Update to a December post: In “Ventriloquists at Work”, I described cases in Connecticut and California in which government agencies are trying to tell pro-life pregnancy care centers what kind of signage they must post. The U.S. Supreme Court will take a look at the California case later this year.
Just yesterday, January 5, the U.S. 4th Circuit Court of Appeals refused to uphold a similar law targeting a pro-life clinic in Baltimore, Maryland. That’s good news for all of us First Amendment fans.
From a press release from the Becket Fund, whose attorneys are representing the clinic in Baltimore:
WASHINGTON, D.C. – A non-profit pregnancy center that helps low-income women in Baltimore prevailed over a discriminatory city ordinance today. In Greater Baltimore Center for Pregnancy Concerns, Inc. v. Mayor and City Council of Baltimore, the U.S. Court of Appeals for the Fourth Circuit protected the Center from being forced to violate its conscience by referring for abortions or posting government messages about abortion on its walls.
…In 2009, the City of Baltimore targeted the Center, which operates out of Catholic Church-owned property, demanding they display a sign stating that they “do not provide or make referrals for abortion or birth control services,” even though they already inform women in welcome papers and a lobby sign about the caring services they do provide for free and also that they do not offer abortions. Yet the City of Baltimore did not require abortion clinics to display the services they do not offer, such as adoption or prenatal care. The Fourth Circuit’s decision today criticized Baltimore for adopting “retributive speech restrictions” on pro-life speakers, calling the restrictions a “grave violation” of “our nation’s dearest principles.”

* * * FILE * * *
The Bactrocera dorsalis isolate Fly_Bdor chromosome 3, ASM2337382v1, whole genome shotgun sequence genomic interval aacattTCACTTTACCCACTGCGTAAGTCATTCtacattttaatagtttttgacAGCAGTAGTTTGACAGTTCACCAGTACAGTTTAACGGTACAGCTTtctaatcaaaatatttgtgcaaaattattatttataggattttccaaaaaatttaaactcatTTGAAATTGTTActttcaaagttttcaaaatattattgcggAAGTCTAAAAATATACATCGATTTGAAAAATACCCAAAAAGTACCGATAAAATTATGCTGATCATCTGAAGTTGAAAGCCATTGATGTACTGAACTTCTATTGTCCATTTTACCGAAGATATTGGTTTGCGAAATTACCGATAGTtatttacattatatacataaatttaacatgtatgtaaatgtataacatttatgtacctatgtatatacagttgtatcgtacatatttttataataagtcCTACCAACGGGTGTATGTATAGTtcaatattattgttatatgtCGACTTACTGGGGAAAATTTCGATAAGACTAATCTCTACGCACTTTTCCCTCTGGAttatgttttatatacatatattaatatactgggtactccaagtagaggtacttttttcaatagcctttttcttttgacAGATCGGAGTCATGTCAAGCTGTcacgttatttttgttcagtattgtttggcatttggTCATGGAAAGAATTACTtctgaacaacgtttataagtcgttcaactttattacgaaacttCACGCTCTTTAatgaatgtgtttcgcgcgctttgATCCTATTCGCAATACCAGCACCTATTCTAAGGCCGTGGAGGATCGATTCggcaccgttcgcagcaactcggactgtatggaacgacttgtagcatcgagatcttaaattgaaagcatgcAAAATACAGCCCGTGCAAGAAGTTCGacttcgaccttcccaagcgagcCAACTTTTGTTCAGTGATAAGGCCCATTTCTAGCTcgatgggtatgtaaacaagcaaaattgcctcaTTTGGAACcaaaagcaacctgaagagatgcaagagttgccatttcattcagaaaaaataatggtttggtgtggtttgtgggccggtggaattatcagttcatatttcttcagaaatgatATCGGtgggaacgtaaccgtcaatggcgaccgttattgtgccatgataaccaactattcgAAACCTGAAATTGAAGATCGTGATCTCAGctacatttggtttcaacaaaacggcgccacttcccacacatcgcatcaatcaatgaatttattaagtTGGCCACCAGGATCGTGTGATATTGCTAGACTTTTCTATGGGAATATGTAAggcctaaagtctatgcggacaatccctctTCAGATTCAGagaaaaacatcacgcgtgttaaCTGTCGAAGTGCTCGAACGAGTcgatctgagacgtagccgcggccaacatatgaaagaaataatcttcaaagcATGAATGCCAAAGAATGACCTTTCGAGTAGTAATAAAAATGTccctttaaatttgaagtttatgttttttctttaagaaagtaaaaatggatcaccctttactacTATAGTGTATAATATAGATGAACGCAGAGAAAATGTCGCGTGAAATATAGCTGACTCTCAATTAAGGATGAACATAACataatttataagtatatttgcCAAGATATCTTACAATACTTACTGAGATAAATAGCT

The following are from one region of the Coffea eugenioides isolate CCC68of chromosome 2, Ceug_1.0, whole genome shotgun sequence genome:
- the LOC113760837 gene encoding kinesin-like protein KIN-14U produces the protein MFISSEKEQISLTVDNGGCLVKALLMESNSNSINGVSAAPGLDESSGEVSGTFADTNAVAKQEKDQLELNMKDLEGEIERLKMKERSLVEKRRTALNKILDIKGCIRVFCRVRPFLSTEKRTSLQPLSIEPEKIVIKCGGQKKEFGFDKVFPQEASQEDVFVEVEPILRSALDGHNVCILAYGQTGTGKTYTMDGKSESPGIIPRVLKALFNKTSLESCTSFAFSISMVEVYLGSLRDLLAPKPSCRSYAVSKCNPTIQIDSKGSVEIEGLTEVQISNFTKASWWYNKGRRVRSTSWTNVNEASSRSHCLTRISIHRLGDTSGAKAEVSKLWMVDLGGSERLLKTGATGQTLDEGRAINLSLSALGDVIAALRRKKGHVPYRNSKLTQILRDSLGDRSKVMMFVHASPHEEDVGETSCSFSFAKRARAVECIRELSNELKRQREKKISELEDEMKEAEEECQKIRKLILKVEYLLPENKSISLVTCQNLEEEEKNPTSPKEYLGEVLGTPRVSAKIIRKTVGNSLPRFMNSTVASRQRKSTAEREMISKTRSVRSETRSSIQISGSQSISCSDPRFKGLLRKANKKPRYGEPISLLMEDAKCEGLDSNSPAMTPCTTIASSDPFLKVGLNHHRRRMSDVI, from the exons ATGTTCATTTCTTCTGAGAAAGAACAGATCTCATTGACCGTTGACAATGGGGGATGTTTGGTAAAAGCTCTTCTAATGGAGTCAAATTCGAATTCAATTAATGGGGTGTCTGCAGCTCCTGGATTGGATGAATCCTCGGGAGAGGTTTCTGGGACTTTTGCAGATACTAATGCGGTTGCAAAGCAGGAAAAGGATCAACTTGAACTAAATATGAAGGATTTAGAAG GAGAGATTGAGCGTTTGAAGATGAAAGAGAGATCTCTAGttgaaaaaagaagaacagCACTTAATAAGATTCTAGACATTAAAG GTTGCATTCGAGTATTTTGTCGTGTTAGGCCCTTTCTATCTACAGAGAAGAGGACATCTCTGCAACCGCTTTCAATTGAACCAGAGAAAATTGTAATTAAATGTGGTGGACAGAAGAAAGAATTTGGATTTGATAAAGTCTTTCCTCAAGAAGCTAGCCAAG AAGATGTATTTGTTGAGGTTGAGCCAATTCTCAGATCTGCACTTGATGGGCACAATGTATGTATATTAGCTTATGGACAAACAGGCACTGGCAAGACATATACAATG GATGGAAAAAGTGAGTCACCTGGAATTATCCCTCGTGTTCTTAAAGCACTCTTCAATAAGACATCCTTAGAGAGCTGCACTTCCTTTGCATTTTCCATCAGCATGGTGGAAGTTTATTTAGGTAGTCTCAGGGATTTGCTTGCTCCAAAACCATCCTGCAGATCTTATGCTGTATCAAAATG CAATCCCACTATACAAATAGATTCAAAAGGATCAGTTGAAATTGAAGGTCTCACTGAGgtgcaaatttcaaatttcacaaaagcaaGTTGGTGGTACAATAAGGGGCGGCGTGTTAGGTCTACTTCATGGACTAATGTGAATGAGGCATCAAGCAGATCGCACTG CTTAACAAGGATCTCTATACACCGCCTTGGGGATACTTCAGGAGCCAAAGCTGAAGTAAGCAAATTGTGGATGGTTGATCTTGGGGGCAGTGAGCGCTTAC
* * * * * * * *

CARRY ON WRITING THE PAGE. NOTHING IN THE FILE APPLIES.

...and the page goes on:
Note the date of the city ordinance: eight years ago. Eight years of litigation would force most nonprofit pregnancy care centers out of business. Maybe that’s one of the factors motivating ordinance supporters. Thumbs up to the Becket Fund for Religious Liberty and other public-interest law firms who take on such cases.